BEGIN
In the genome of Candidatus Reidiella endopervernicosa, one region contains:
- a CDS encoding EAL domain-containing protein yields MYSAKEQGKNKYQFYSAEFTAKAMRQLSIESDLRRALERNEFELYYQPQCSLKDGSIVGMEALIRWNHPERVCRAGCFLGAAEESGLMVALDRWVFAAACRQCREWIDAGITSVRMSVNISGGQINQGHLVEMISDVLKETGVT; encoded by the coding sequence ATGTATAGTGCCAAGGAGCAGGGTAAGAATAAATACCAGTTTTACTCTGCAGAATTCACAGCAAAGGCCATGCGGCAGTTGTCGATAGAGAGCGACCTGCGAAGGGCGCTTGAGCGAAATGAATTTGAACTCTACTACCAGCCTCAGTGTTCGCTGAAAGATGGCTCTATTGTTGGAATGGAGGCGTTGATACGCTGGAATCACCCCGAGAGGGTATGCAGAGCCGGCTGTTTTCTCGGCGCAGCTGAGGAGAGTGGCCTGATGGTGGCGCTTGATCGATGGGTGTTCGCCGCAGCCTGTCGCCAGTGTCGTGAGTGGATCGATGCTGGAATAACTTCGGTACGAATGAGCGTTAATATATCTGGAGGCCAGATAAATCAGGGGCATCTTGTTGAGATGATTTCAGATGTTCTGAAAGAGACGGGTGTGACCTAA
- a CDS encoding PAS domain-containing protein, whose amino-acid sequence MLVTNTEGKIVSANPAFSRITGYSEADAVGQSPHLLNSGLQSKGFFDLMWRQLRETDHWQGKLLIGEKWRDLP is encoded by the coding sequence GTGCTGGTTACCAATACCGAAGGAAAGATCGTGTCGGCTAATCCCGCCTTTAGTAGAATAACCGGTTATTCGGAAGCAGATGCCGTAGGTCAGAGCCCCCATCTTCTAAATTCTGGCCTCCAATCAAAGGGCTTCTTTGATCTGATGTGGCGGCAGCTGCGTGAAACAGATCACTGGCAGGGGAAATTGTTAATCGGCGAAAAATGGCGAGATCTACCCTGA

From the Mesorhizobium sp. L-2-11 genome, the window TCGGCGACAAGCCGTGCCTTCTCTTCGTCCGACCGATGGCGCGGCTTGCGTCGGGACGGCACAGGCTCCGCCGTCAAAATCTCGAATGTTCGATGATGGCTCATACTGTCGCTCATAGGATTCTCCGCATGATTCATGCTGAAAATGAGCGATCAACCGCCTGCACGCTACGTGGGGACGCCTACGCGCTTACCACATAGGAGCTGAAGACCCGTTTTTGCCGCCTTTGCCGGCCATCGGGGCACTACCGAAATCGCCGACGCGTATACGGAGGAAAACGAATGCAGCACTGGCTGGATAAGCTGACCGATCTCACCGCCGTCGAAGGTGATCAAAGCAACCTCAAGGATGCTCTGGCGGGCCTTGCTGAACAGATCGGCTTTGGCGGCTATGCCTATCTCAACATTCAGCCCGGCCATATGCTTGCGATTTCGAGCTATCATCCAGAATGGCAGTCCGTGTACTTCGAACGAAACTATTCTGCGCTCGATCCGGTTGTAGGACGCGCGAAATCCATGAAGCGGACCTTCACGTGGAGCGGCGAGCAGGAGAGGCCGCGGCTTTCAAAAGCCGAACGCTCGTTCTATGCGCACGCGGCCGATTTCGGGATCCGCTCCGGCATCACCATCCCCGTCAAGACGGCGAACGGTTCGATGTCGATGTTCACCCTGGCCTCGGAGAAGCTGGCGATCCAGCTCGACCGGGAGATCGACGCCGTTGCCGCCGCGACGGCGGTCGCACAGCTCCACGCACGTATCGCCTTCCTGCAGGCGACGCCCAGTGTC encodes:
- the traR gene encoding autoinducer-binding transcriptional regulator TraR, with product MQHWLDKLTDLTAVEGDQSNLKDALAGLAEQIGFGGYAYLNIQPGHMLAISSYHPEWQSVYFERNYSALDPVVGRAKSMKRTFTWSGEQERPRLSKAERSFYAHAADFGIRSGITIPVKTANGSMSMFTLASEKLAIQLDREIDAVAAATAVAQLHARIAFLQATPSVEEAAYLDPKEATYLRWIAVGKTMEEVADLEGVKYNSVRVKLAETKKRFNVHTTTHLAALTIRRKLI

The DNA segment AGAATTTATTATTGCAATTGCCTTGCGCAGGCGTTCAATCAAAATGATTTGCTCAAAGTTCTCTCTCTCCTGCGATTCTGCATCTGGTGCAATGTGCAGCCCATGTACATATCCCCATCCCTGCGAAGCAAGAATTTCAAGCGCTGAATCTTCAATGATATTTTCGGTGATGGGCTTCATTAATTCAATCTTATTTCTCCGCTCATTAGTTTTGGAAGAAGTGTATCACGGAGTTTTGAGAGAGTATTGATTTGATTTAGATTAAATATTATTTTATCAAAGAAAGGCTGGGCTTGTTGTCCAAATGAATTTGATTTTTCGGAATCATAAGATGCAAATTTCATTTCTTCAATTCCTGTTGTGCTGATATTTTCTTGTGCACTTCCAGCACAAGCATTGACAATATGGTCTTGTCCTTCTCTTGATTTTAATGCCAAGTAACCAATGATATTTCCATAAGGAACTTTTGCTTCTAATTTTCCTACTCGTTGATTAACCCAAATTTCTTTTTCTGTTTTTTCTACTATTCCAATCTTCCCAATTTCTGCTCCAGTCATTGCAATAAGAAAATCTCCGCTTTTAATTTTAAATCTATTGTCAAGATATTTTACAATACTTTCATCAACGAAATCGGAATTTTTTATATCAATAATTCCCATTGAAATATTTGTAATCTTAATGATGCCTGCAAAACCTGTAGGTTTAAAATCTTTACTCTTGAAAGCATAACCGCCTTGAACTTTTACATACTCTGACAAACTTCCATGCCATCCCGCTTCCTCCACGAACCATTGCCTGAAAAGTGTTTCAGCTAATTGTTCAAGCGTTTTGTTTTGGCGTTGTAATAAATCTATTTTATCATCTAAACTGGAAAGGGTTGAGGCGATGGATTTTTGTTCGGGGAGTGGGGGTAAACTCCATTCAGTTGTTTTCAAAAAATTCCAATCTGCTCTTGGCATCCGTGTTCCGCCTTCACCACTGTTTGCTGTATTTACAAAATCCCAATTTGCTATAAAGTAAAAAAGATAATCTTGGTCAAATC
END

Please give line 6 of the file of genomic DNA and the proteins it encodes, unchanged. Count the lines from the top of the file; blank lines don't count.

The DNA segment AGAATTTATTATTGCAATTGCCTTGCGCAGGCGTTCAATCAAAATGATTTGCTCAAAGTTCTCTCTCTCCTGCGATTCTGCATCTGGTGCAATGTGCAGCCCATGTACATATCCCCATCCCTGCGAAGCAAGAATTTCAAGCGCTGAATCTTCAATGATATTTTCGGTGATGGGCTTCATTAATTCAATCTTATTTCTCCGCTCATTAGTTTTGGAAGAAGTGTATCACGGAGTTTTGAGAGAGTATTGATTTGATTTAGATTAAATATTATTTTATCAAAGAAAGGCTGGGCTTGTTGTCCAAATGAATTTGATTTTTCGGAATCATAAGATGCAAATTTCATTTCTTCAATTCCTGTTGTGCTGATATTTTCTTGTGCACTTCCAGCACAAGCATTGACAATATGGTCTTGTCCTTCTCTTGATTTTAATGCCAAGTAACCAATGATATTTCCATAAGGAACTTTTGCTTCTAATTTTCCTACTCGTTGATTAACCCAAATTTCTTTTTCTGTTTTTTCTACTATTCCAATCTTCCCAATTTCTGCTCCAGTCATTGCAATAAGAAAATCTCCGCTTTTAATTTTAAATCTATTGTCAAGATATTTTACAATACTTTCATCAACGAAATCGGAATTTTTTATATCAATAATTCCCATTGAAATATTTGTAATCTTAATGATGCCTGCAAAACCTGTAGGTTTAAAATCTTTACTCTTGAAAGCATAACCGCCTTGAACTTTTACATACTCTGACAAACTTCCATGCCATCCCGCTTCCTCCACGAACCATTGCCTGAAAAGTGTTTCAGCTAATTGTTCAAGCGTTTTGTTTTGGCGTTGTAATAAATCTATTTTATCATCTAAACTGGAAAGGGTTGAGGCGATGGATTTTTGTTCGGGGAGTGGGGGTAAACTCCATTCAGTTGTTTTCAAAAAATTCCAATCTGCTCTTGGCATCCGTGTTCCGCCTTCACCACTGTTTGCTGTATTTACAAAATCCCAATTTGCTATAAAGTAAAAAAGATAATCTTGGTCAAATC